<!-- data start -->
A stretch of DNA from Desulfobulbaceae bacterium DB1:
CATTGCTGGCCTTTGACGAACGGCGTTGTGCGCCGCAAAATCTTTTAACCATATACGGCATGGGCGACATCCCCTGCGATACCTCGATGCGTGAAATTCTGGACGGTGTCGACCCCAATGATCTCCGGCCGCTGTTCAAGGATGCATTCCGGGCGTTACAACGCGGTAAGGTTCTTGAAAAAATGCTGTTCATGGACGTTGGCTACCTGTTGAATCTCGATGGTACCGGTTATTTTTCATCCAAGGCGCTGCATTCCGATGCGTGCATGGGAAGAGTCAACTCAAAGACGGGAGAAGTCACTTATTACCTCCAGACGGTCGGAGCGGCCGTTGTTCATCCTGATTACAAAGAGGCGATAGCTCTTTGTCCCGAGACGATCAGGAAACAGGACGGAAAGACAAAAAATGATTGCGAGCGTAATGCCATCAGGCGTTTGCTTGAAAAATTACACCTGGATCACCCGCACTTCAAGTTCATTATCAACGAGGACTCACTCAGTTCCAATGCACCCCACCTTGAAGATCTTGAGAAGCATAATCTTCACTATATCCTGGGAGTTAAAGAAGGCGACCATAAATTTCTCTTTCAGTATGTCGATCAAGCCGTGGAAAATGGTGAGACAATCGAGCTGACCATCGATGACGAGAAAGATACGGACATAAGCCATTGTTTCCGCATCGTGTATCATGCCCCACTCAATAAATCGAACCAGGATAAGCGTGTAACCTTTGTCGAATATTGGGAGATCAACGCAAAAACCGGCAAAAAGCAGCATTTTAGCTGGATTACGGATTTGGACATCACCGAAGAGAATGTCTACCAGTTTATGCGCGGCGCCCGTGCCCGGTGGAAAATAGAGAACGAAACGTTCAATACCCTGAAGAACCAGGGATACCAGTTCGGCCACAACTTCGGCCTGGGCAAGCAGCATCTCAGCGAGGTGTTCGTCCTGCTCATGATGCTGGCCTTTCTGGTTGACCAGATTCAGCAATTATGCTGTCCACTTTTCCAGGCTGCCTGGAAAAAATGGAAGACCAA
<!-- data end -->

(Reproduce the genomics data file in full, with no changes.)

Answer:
A stretch of DNA from Desulfobulbaceae bacterium DB1:
CATTGCTGGCCTTTGACGAACGGCGTTGTGCGCCGCAAAATCTTTTAACCATATACGGCATGGGCGACATCCCCTGCGATACCTCGATGCGTGAAATTCTGGACGGTGTCGACCCCAATGATCTCCGGCCGCTGTTCAAGGATGCATTCCGGGCGTTACAACGCGGTAAGGTTCTTGAAAAAATGCTGTTCATGGACGTTGGCTACCTGTTGAATCTCGATGGTACCGGTTATTTTTCATCCAAGGCGCTGCATTCCGATGCGTGCATGGGAAGAGTCAACTCAAAGACGGGAGAAGTCACTTATTACCTCCAGACGGTCGGAGCGGCCGTTGTTCATCCTGATTACAAAGAGGCGATAGCTCTTTGTCCCGAGACGATCAGGAAACAGGACGGAAAGACAAAAAATGATTGCGAGCGTAATGCCATCAGGCGTTTGCTTGAAAAATTACACCTGGATCACCCGCACTTCAAGTTCATTATCAACGAGGACTCACTCAGTTCCAATGCACCCCACCTTGAAGATCTTGAGAAGCATAATCTTCACTATATCCTGGGAGTTAAAGAAGGCGACCATAAATTTCTCTTTCAGTATGTCGATCAAGCCGTGGAAAATGGTGAGACAATCGAGCTGACCATCGATGACGAGAAAGATACGGACATAAGCCATTGTTTCCGCATCGTGTATCATGCCCCACTCAATAAATCGAACCAGGATAAGCGTGTAACCTTTGTCGAATATTGGGAGATCAACGCAAAAACCGGCAAAAAGCAGCATTTTAGCTGGATTACGGATTTGGACATCACCGAAGAGAATGTCTACCAGTTTATGCGCGGCGCCCGTGCCCGGTGGAAAATAGAGAACGAAACGTTCAATACCCTGAAGAACCAGGGATACCAGTTCGGCCACAACTTCGGCCTGGGCAAGCAGCATCTCAGCGAGGTGTTCGTCCTGCTCATGATGCTGGCCTTTCTGGTTGACCAGATTCAGCAATTATGCTGTCCACTTTTCCAGGCTGCCTGGAAAAAATGGAAGACCAA